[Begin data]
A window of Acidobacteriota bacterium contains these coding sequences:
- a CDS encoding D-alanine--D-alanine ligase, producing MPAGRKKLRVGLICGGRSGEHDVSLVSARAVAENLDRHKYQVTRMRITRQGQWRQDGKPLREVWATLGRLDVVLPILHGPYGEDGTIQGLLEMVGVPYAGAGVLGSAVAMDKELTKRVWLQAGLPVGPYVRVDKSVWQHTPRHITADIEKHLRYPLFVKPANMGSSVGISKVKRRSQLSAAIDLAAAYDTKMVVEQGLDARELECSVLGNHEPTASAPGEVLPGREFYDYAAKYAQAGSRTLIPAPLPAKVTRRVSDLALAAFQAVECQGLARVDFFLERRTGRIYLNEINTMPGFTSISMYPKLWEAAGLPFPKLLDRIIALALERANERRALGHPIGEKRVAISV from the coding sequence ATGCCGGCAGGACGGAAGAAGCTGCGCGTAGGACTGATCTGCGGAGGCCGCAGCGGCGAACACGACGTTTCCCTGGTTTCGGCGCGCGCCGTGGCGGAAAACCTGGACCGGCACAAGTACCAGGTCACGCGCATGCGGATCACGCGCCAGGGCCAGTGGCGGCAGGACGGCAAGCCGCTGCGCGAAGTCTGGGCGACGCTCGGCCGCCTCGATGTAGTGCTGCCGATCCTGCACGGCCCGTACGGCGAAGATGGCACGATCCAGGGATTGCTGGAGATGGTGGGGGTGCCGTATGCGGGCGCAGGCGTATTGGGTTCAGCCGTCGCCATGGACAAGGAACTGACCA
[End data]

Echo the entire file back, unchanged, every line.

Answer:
A window of Acidobacteriota bacterium contains these coding sequences:
- a CDS encoding D-alanine--D-alanine ligase, producing MPAGRKKLRVGLICGGRSGEHDVSLVSARAVAENLDRHKYQVTRMRITRQGQWRQDGKPLREVWATLGRLDVVLPILHGPYGEDGTIQGLLEMVGVPYAGAGVLGSAVAMDKELTKRVWLQAGLPVGPYVRVDKSVWQHTPRHITADIEKHLRYPLFVKPANMGSSVGISKVKRRSQLSAAIDLAAAYDTKMVVEQGLDARELECSVLGNHEPTASAPGEVLPGREFYDYAAKYAQAGSRTLIPAPLPAKVTRRVSDLALAAFQAVECQGLARVDFFLERRTGRIYLNEINTMPGFTSISMYPKLWEAAGLPFPKLLDRIIALALERANERRALGHPIGEKRVAISV from the coding sequence ATGCCGGCAGGACGGAAGAAGCTGCGCGTAGGACTGATCTGCGGAGGCCGCAGCGGCGAACACGACGTTTCCCTGGTTTCGGCGCGCGCCGTGGCGGAAAACCTGGACCGGCACAAGTACCAGGTCACGCGCATGCGGATCACGCGCCAGGGCCAGTGGCGGCAGGACGGCAAGCCGCTGCGCGAAGTCTGGGCGACGCTCGGCCGCCTCGATGTAGTGCTGCCGATCCTGCACGGCCCGTACGGCGAAGATGGCACGATCCAGGGATTGCTGGAGATGGTGGGGGTGCCGTATGCGGGCGCAGGCGTATTGGGTTCAGCCGTCGCCATGGACAAGGAACTGACCA